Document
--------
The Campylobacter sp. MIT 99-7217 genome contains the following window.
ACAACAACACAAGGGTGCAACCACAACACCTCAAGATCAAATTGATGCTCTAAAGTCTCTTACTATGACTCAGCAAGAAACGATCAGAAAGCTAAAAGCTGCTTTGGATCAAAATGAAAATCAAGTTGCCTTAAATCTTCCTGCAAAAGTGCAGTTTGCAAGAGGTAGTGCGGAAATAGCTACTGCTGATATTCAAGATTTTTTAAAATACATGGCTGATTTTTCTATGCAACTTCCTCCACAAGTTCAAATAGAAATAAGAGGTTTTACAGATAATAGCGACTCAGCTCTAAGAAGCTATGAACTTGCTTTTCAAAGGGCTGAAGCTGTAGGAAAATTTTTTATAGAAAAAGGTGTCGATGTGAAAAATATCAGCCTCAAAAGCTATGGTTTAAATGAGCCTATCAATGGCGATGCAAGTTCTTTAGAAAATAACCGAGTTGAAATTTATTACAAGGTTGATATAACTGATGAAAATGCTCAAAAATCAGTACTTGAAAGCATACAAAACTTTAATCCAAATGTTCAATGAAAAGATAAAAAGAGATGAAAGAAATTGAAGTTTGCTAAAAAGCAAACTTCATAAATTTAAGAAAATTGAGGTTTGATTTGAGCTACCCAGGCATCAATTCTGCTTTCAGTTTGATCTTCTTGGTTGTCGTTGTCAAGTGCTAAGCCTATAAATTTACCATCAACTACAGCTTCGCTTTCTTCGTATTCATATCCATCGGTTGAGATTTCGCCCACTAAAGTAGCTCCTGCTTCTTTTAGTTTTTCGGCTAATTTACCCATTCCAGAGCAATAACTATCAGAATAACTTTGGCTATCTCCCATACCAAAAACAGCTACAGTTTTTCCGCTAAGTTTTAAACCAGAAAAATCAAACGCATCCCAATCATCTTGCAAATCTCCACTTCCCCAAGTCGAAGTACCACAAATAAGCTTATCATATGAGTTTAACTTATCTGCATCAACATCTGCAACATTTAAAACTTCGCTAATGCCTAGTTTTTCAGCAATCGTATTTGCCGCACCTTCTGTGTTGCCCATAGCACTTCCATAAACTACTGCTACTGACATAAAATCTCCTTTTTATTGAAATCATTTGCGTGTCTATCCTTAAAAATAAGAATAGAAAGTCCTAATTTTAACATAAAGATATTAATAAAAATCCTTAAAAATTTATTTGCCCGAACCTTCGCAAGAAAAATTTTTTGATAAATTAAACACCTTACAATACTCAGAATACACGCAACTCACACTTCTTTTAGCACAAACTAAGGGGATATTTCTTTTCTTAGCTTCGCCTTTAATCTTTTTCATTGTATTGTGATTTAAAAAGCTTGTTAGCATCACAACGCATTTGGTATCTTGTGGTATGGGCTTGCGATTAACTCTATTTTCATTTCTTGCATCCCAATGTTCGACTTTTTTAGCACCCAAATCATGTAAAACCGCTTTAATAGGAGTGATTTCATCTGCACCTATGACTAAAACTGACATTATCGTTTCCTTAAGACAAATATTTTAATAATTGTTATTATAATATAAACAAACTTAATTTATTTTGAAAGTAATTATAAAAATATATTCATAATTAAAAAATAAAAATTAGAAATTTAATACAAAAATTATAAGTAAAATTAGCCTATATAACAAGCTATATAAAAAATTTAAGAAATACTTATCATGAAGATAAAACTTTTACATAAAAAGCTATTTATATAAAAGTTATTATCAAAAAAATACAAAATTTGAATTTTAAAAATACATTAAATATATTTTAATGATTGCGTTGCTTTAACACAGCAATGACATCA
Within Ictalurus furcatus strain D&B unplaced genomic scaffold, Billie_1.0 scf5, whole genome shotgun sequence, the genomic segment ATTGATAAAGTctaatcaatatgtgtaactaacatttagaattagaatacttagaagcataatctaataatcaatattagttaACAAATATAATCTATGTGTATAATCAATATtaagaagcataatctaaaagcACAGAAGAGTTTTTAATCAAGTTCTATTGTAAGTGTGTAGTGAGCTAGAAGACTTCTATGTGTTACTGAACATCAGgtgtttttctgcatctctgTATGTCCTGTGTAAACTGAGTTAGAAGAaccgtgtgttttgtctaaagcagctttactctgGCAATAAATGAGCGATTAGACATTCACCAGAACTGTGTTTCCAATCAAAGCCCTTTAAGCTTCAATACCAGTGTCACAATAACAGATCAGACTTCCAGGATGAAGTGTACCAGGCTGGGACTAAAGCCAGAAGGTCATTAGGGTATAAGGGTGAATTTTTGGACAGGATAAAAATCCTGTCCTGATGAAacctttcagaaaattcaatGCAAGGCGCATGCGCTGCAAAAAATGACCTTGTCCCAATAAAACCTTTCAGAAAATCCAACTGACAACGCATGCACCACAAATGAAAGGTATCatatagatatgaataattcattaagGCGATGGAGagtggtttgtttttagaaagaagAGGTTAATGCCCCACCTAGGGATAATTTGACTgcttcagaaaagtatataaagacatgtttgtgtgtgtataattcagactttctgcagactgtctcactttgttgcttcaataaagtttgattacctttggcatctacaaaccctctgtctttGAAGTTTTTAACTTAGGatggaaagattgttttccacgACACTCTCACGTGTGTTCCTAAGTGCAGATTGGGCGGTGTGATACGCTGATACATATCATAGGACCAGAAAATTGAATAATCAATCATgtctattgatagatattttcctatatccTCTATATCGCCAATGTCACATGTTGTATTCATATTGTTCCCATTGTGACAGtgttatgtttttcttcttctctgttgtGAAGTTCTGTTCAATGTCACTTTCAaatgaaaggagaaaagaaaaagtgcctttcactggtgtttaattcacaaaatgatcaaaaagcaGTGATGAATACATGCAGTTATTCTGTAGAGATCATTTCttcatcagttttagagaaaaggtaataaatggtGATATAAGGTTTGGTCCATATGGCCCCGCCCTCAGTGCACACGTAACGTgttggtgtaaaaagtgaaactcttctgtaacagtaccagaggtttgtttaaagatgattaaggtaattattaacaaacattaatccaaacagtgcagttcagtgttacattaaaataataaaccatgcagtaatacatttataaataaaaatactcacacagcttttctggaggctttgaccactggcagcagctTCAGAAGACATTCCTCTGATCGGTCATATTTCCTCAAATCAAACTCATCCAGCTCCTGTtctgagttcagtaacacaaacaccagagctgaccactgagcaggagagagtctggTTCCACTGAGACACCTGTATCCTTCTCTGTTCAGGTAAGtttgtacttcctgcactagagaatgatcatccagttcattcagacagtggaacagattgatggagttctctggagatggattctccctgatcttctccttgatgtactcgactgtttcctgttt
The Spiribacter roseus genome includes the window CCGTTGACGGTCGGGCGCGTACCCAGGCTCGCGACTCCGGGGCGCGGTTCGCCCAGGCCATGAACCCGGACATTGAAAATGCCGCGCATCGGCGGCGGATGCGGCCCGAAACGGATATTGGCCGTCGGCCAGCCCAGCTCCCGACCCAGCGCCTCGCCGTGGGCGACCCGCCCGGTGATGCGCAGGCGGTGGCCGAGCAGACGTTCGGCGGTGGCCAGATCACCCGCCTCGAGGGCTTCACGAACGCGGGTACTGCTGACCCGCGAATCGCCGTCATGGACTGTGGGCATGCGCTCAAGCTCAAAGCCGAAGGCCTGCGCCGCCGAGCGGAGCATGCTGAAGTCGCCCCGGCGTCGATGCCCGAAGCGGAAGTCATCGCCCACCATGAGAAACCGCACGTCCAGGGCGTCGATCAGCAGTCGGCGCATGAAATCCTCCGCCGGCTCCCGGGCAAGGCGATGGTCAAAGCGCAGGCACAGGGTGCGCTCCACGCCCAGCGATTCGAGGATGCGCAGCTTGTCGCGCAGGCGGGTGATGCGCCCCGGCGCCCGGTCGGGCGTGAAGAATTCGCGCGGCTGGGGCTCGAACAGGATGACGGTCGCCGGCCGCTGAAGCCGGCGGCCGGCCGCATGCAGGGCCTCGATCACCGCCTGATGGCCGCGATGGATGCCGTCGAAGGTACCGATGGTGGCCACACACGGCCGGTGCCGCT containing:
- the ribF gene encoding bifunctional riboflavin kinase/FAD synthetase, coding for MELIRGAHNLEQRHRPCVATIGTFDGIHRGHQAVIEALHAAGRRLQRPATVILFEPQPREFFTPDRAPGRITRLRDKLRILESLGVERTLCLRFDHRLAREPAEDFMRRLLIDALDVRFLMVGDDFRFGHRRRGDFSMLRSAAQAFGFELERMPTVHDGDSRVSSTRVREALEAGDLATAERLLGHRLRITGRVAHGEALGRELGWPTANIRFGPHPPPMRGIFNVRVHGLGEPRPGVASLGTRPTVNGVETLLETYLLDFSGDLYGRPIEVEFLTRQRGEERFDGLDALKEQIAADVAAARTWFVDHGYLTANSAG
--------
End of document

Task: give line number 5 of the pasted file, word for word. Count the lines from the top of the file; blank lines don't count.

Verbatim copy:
- the ribF gene encoding bifunctional riboflavin kinase/FAD synthetase, coding for MELIRGAHNLEQRHRPCVATIGTFDGIHRGHQAVIEALHAAGRRLQRPATVILFEPQPREFFTPDRAPGRITRLRDKLRILESLGVERTLCLRFDHRLAREPAEDFMRRLLIDALDVRFLMVGDDFRFGHRRRGDFSMLRSAAQAFGFELERMPTVHDGDSRVSSTRVREALEAGDLATAERLLGHRLRITGRVAHGEALGRELGWPTANIRFGPHPPPMRGIFNVRVHGLGEPRPGVASLGTRPTVNGVETLLETYLLDFSGDLYGRPIEVEFLTRQRGEERFDGLDALKEQIAADVAAARTWFVDHGYLTANSAG